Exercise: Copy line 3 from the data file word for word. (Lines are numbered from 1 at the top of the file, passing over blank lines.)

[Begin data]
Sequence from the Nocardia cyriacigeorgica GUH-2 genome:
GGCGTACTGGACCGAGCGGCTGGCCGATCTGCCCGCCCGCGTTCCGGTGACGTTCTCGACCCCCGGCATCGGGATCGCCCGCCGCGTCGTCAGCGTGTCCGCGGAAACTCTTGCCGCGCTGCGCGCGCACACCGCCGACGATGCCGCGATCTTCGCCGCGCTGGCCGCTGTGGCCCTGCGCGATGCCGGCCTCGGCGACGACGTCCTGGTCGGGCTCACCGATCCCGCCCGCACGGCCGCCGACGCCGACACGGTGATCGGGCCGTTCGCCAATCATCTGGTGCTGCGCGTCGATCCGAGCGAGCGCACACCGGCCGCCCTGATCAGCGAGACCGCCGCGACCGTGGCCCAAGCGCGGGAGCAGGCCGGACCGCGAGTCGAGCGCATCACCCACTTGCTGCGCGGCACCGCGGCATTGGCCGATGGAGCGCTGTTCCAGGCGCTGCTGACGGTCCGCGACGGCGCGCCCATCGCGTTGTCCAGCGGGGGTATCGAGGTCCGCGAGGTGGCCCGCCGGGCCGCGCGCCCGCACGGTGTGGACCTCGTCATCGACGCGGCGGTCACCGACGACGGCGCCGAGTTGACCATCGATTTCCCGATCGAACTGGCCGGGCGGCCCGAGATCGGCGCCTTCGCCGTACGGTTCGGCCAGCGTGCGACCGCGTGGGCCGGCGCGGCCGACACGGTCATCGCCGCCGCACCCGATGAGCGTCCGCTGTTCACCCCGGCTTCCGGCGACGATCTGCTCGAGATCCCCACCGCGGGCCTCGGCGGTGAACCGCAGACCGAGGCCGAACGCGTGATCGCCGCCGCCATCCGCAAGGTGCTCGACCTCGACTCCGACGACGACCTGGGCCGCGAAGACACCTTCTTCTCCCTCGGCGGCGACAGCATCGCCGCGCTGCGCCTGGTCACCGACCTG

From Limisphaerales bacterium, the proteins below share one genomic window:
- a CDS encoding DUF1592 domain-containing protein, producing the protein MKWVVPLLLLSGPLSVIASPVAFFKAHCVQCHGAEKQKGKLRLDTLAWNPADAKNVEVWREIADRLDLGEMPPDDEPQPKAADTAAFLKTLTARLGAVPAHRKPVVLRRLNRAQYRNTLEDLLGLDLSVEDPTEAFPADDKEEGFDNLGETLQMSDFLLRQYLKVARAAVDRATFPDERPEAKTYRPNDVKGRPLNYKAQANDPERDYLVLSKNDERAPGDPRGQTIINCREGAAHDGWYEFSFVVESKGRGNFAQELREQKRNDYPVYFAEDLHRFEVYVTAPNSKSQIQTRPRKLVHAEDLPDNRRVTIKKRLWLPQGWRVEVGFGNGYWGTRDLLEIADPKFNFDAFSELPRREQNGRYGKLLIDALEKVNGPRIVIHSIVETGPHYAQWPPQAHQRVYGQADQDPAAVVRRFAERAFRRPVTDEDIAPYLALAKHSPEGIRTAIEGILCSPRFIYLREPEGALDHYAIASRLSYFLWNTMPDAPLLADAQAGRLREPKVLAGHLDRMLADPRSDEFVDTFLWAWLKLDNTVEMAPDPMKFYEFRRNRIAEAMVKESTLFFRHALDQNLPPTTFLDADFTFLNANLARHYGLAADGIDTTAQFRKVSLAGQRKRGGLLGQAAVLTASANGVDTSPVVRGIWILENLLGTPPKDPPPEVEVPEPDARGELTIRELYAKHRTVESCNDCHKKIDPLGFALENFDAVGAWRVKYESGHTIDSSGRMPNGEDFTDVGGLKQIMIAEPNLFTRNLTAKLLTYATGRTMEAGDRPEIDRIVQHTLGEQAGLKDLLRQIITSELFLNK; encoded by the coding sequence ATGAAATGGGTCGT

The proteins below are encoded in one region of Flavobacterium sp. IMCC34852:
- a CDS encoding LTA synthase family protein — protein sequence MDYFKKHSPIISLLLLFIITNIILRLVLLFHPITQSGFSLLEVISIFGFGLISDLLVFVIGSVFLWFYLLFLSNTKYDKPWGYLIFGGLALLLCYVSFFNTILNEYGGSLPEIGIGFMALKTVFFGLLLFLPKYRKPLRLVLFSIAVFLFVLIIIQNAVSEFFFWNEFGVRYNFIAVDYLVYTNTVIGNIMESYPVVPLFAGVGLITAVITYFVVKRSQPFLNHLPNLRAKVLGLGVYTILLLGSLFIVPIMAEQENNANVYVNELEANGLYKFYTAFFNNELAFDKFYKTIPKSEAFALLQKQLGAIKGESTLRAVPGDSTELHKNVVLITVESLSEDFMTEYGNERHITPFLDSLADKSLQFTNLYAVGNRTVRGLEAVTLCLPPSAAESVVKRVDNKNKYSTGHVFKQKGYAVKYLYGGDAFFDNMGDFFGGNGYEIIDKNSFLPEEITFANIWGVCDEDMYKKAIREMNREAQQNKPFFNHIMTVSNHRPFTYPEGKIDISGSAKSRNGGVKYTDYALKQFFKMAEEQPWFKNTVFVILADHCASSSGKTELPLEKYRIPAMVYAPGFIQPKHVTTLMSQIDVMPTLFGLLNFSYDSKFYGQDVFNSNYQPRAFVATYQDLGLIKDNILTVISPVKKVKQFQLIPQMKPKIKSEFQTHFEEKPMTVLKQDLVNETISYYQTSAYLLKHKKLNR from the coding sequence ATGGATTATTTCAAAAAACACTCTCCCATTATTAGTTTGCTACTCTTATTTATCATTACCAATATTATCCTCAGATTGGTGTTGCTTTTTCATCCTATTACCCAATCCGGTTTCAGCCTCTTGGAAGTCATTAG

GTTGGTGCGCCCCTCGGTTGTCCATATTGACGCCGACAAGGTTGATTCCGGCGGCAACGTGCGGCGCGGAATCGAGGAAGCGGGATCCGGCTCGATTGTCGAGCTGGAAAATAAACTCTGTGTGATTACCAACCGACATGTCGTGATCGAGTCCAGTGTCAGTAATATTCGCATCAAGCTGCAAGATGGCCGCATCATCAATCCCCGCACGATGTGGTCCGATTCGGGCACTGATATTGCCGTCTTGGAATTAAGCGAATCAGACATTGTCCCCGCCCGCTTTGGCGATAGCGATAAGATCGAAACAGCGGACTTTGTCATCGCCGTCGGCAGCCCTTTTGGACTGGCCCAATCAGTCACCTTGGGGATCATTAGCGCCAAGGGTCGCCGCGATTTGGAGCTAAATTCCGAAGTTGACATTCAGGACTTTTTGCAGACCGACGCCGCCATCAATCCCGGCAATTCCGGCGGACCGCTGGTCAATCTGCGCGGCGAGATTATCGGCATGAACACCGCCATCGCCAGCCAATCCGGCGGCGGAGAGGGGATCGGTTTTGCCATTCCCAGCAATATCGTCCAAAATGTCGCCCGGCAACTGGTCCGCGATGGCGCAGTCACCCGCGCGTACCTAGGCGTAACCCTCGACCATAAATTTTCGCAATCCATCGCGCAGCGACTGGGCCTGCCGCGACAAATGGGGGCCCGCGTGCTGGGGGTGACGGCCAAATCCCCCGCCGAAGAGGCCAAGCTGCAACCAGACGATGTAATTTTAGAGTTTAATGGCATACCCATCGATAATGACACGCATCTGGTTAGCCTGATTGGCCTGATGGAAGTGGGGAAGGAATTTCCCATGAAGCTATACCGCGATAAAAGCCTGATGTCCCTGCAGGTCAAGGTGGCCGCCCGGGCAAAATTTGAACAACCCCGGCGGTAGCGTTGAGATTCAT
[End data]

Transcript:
From Limisphaerales bacterium, the proteins below share one genomic window: